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Bankruptcy Attorney: Questions To Ask
Ian Anderson

If you have tried every way imaginable to avoid bankruptcy but find that you have no other way out of the situation, the first step you should take before filing is to consult with a bankruptcy attorney. A bankruptcy attorney can be hired or appointed by the court systems to help you through the court proceedings. If you decide to select your own attorney, make sure to select someone with previous experience in bankruptcy law, preferably someone who works specifically with bankruptcy.


No matter which bankruptcy attorney you select, you should always be prepared to ask the attorney questions regarding your own case. Here is a list of questions you should always ask your attorney to make yourself more aware of your bankruptcy proceedings:


* What type of bankruptcy is right for me?


Keep in mind that the Federal court system in the United States has eight different types of bankruptcy filing available. Of course the two most popular are Chapter 13 and Chapter 7, but there are a variety of different details and rules that apply to each type of filing. A good bankruptcy attorney will be able to sift through your financial difficulties and recommend the best type of bankruptcy for you.


* How do I file for bankruptcy?


Filing for bankruptcy will need to be done in the state where you currently live. If you plan to remain represented by a bankruptcy attorney, their legal staff can help to prepare all of the paperwork that is necessary to present to the court system. If you simply want to use the bankruptcy attorney for a consultation, make sure you don't leave the attorney's office without the necessary paperwork to begin the bankruptcy process.


* What type of fees will I owe?


This is important to ask in regards to your bankruptcy attorney as well as the court system. Most bankruptcy attorneys will give a free consultation but any remaining time on the proceeding or in court will cost a fee. Some attorneys charge by the hour while others charge a flat fee for bankruptcy services. As well, the court systems usually charge a court fee connected with filing the case, administrative charges and extra Chapter 7 fees to pay a trustee in charge of the bankrupt account.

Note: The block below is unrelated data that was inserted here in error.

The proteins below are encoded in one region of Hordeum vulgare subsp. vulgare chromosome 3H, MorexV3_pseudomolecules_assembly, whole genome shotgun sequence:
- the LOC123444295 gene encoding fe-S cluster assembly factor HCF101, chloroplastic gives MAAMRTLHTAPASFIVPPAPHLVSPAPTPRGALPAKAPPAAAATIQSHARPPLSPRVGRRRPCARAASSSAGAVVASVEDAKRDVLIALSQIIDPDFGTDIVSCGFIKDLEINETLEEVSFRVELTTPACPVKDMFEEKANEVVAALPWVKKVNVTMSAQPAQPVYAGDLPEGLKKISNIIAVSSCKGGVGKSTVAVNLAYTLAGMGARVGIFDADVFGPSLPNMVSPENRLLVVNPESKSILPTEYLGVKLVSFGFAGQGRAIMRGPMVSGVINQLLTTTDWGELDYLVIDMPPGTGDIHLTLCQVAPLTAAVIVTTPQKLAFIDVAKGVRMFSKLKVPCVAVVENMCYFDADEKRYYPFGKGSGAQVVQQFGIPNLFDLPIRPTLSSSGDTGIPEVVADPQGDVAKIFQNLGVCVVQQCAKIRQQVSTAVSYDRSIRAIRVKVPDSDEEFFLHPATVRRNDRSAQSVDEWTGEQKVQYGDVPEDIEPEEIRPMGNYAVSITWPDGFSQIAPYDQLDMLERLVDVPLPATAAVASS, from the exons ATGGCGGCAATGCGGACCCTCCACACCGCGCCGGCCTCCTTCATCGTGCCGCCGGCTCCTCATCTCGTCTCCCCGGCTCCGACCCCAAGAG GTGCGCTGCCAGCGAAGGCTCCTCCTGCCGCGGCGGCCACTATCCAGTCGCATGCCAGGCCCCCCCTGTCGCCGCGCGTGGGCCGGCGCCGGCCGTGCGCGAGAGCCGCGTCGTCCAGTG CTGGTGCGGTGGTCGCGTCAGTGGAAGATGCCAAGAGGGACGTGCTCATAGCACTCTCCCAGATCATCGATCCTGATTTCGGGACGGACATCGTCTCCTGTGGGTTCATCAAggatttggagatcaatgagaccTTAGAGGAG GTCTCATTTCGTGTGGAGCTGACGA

* Where do I go to file my bankruptcy claim?


Bankruptcy cases are handled by the federal court systems in every state. This usually means that the bankrupt party will need to give the bankruptcy paperwork to the state courthouse, usually in a state's capitol city. Your bankruptcy attorney should know the address and rules regarding whether or not paperwork can be sent by mail or if paperwork needs to be given in person.


* What happens after filing for bankruptcy?


Immediately after filing for bankruptcy, the court system will send out notification to creditors of the pending bankruptcy case. From this point on, creditors are considered to have a "restraining order" by the debtor and are not allowed to contact the debtor requesting payment. Depending on the type of bankruptcy, a hearing will be scheduled and deadlines will be set for creditors to file a claim and attend the hearing. Of course, all of the proceedings from here are dependent on the type of bankruptcy filed, so it is important to be in contact with your bankruptcy attorney who can more readily answer these questions.


Credit: Ian W Anderson of Bankruptcy 411, the bankruptcy information site. For more bankruptcy information and articles like this one visit: Bankrupctcy

 


 

 

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